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The Nationalization of Slavery: A Counter-Factual Approach to the 1860’s

Louisiana Studies, Vol. XIV, No. 3, 1975

28 Pages Posted: 17 Jul 2009  

Paul Finkelman

University of Pittsburgh, School of Law; Albany Law School - Government Law Center

Date Written: 1975

Abstract

This article explores the “tendency” towards legalized slavery in all the states, as Lincoln stated in his “House Divided” speech. While it was unlikely that society, without national emancipation, would eventually accept slavery everywhere, the leanings of the court after Dred Scott illustrated that the nation could not remain divided on the issue from a legal and constitutional standpoint. This article offers five types of Constitutional cases that might have reached the Supreme Court had there not been a Civil War; these suggest the direction the Court might have taken in declaring that a state could not “exclude slavery from its limits.”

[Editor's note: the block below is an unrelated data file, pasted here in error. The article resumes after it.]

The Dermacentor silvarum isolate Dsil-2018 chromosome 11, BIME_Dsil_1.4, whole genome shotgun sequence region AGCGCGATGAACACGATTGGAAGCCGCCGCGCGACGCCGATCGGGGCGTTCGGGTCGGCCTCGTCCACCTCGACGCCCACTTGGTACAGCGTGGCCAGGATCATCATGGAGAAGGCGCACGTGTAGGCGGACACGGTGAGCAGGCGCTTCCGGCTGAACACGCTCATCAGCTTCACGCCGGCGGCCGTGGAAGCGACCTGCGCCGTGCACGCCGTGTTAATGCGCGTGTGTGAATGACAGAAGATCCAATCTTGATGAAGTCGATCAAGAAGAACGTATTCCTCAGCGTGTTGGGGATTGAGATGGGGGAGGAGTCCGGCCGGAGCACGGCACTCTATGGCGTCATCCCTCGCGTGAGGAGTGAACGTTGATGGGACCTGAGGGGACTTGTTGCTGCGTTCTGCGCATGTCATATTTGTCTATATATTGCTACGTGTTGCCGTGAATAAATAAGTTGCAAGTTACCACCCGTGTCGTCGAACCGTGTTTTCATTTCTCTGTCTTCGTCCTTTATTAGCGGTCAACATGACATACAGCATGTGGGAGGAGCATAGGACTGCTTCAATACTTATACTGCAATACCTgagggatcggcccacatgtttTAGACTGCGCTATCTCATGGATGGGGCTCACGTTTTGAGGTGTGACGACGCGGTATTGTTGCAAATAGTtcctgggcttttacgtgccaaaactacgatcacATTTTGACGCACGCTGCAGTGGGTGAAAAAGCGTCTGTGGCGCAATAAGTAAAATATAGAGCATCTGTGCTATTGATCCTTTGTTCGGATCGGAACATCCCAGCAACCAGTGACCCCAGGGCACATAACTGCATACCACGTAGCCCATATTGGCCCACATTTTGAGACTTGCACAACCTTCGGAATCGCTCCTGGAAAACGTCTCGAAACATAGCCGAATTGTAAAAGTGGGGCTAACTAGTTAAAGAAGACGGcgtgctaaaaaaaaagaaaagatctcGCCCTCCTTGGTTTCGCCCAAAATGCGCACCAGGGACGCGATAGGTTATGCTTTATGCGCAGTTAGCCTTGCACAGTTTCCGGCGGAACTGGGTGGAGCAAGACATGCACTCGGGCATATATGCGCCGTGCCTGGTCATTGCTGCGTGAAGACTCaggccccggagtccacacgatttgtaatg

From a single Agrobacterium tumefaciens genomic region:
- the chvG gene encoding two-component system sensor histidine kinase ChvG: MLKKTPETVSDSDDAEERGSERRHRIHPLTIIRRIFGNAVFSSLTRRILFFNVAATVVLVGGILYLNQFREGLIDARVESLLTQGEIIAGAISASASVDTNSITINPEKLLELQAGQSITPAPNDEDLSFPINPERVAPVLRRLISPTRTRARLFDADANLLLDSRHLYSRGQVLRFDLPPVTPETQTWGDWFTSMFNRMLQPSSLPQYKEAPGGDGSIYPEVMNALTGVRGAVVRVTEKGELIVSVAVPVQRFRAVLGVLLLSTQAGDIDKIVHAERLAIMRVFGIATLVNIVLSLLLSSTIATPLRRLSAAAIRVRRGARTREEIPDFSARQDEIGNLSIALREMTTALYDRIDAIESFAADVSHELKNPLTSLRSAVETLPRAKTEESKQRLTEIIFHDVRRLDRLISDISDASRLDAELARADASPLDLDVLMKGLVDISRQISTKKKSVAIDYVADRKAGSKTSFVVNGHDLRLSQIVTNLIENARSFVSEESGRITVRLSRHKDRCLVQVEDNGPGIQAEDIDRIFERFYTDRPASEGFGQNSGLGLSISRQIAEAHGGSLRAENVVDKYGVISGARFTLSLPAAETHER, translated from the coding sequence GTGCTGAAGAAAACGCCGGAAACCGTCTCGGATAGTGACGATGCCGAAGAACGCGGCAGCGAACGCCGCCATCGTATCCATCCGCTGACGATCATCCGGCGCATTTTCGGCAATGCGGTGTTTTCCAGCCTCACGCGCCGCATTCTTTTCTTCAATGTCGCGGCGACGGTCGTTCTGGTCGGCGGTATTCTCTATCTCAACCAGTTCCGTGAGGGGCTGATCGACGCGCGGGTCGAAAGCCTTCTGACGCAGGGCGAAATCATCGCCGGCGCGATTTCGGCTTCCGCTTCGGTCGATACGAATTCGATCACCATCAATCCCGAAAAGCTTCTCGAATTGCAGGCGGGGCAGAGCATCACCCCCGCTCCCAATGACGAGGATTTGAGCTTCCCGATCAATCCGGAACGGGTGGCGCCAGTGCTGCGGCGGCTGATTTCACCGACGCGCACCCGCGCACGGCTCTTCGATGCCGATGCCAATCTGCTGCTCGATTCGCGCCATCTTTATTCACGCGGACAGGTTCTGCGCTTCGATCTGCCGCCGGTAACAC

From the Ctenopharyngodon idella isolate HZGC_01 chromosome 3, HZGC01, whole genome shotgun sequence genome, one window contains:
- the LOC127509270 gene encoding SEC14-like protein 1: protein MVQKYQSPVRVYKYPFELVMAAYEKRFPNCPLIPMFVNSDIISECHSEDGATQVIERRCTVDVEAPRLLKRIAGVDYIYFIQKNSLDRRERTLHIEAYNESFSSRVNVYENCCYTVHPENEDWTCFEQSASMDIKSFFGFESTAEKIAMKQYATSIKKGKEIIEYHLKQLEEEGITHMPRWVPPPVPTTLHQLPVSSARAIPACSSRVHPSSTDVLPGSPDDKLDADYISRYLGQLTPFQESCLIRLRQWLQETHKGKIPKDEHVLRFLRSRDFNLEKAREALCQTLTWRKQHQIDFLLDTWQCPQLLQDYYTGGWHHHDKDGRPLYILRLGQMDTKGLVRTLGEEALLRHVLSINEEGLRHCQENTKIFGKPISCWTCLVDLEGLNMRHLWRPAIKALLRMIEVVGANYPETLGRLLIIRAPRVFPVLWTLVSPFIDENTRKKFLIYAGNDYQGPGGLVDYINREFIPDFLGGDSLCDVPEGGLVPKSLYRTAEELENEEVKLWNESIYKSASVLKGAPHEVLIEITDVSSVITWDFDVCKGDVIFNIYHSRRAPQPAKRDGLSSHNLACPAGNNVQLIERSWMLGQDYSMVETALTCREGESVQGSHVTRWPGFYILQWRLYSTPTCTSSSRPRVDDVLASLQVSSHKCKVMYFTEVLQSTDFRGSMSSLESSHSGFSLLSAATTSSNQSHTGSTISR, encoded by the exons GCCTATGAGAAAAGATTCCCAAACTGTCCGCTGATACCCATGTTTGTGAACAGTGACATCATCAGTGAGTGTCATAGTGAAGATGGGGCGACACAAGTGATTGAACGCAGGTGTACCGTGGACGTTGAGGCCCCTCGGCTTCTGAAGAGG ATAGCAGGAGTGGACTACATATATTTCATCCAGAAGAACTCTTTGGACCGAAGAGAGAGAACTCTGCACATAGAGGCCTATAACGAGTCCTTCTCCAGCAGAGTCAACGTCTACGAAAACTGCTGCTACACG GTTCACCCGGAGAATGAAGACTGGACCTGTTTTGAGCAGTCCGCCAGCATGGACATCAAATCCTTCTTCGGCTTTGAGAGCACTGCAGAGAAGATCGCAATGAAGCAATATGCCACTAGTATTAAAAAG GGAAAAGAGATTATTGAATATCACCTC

Keywords: slavery

Suggested Citation

Finkelman, Paul, The Nationalization of Slavery: A Counter-Factual Approach to the 1860’s (1975). Louisiana Studies, Vol. XIV, No. 3, 1975. Available at SSRN: https://ssrn.com/abstract=1434452

Paul Finkelman (Contact Author)

University of Pittsburgh, School of Law ( email )

3900 Forbes Ave.
Pittsburgh, PA 15260
United States
412-648-2079 (Phone)

Albany Law School - Government Law Center ( email )

80 New Scotland Avenue
Albany, NY 12208
United States

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